For three decades, Conrad Anker quietly obsessed about climbing Shark’s Fin, a slab of virgin Himalayan rock that had vexed him twice before. Last fall, his team set out again, battling falling ice and mental breakdown to get to the top.
Credit: Photograph by Jimmy Chin

Anker’s first trip to Meru, in 2003 — self-funded, with a couple friends — failed like every other. In the years that followed: a 2004 Japanese expedition that retreated after one team member broke both legs; a 2006 attempt by the same team, reaching the summit but only by skirting away from the Fin; a 2006 Czech team that did the same thing.

Anker went back in 2008, bringing Ozturk and Chin, and trying a different approach: “capsule-style” climbing, using a portaledge as a mobile base camp. But even that wasn’t enough: a 100-year storm trapped them inside the portaledge for 96 straight hours, and when they emerged onto the upper wall, they found the climbing vastly more technical than anyone had guessed. Chin led up an 80-foot section so blank and steep he had to set holes with a hand drill, climbing for six mentally crushing hours in constant fear of blowing one out.

On the 15th day, with all three men borderline hypothermic, Anker led a go-for-broke summit bid: up at midnight, one last energy bar for each man, and then 15 hours of extreme climbing on ice, rock, and snow to the summit ridge. When they finally got there, they faced a colossal disappointment: a setting sun, bitter cold, and terrain nearly as sheer and steep as those hooking sections.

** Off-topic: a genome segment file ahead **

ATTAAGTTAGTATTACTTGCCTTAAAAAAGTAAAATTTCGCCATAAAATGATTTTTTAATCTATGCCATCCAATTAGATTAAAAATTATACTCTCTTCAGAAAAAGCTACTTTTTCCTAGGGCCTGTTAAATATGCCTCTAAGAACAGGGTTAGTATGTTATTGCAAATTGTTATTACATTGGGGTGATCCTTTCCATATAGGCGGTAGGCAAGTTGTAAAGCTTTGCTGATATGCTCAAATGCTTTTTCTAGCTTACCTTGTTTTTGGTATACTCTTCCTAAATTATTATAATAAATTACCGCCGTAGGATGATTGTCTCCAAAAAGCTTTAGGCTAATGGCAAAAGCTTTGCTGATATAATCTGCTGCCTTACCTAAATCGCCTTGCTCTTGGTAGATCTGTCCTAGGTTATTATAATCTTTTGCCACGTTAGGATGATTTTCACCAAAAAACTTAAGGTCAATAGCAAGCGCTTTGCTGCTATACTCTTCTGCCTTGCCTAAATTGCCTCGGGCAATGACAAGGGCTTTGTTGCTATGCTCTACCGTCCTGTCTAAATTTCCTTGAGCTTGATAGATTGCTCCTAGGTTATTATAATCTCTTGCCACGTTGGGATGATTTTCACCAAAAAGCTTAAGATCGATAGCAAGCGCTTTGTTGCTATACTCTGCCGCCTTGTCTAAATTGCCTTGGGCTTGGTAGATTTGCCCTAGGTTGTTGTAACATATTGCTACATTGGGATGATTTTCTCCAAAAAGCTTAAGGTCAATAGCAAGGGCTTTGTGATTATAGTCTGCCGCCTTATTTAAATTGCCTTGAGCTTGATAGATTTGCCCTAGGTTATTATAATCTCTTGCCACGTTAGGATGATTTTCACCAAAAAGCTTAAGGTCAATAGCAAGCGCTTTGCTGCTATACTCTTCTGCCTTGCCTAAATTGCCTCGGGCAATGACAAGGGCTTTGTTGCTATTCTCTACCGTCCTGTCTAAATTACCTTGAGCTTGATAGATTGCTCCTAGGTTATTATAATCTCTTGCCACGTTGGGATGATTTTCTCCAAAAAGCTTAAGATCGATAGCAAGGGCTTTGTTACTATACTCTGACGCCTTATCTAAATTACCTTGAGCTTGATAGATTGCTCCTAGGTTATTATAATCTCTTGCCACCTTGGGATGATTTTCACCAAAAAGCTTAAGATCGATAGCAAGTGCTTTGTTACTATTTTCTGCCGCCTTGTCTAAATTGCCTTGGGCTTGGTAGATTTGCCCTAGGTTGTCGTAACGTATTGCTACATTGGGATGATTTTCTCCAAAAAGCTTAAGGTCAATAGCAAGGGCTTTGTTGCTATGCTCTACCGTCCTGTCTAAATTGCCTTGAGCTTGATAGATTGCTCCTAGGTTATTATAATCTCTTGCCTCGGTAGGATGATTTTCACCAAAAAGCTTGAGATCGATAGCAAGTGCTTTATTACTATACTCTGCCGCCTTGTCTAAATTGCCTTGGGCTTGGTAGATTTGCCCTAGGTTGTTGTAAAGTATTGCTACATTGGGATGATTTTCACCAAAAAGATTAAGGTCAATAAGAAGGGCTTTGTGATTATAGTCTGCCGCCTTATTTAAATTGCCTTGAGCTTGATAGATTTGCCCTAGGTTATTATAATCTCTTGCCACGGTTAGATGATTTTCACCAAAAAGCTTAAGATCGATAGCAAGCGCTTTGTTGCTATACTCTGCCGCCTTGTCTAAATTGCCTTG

“We would’ve summited in the dark,” Anker says. “Someone, if not me, would’ve gotten frostbite. Those guys are artists. They use their fingers. My fingers are expendable, but you don’t want that under your watch.”

Sitting together in stunned exhaustion, cold to the bone and having already pushed way beyond their safety margin, they accepted defeat.

"SHE'S COMPLEX, SHE'S ALLURING, SHE THROWS UP ALL THESE OBSTACLES - IT'S A TEST OF HOW BADLY YOU WANT HER."

Anker claims that he felt content in that moment: “We’d given it our best shot and that’s just the way it is,” he says. But Anker also told the others — right there on the mountain — that he was not done with Meru. “You guys get right of first refusal,” he said, referring to slots on his next team. “But I’m coming back.”

“I’m never fucking coming back,” Chin said. “I don’t know, man. Maybe some things aren’t meant to be climbed.”

Chin’s feet were so close to frostbite that he couldn’t feel his toes for months. More crushing was what he noticed when he looked at his photo back home: They’d retreated a little more than 100 yards from the summit.

In the days and weeks that followed, the three men largely went their separate ways: Chin headed to his house in Sayulita, Mexico, to spend a few months surfing in warm water. Anker rededicated himself to family life in Montana and the less dangerous elements of his job, like grooming new North Face athletes. Ozturk made a film from the video he’d shot on Meru, called Samsara, which would go on to win multiple awards.

The following summer, in 2009, Anker got an email from Silvo Karo, a Slovenian climber deeply revered among extreme alpinists. “They’re so badass,” Anker says of Karo’s Eastern European crew. “They eat cold gravel for breakfast.” Karo had heard about Anker’s retreat on Shark’s Fin, but because Anker had gotten nearly to the summit, climbing etiquette dictated that Karo should ask Anker’s permission before tackling the line himself. Anker and Chin were flattered: “Karo’s tastes are very refined,” Chin says. “It really reinforced that this is one of the last plum lines.”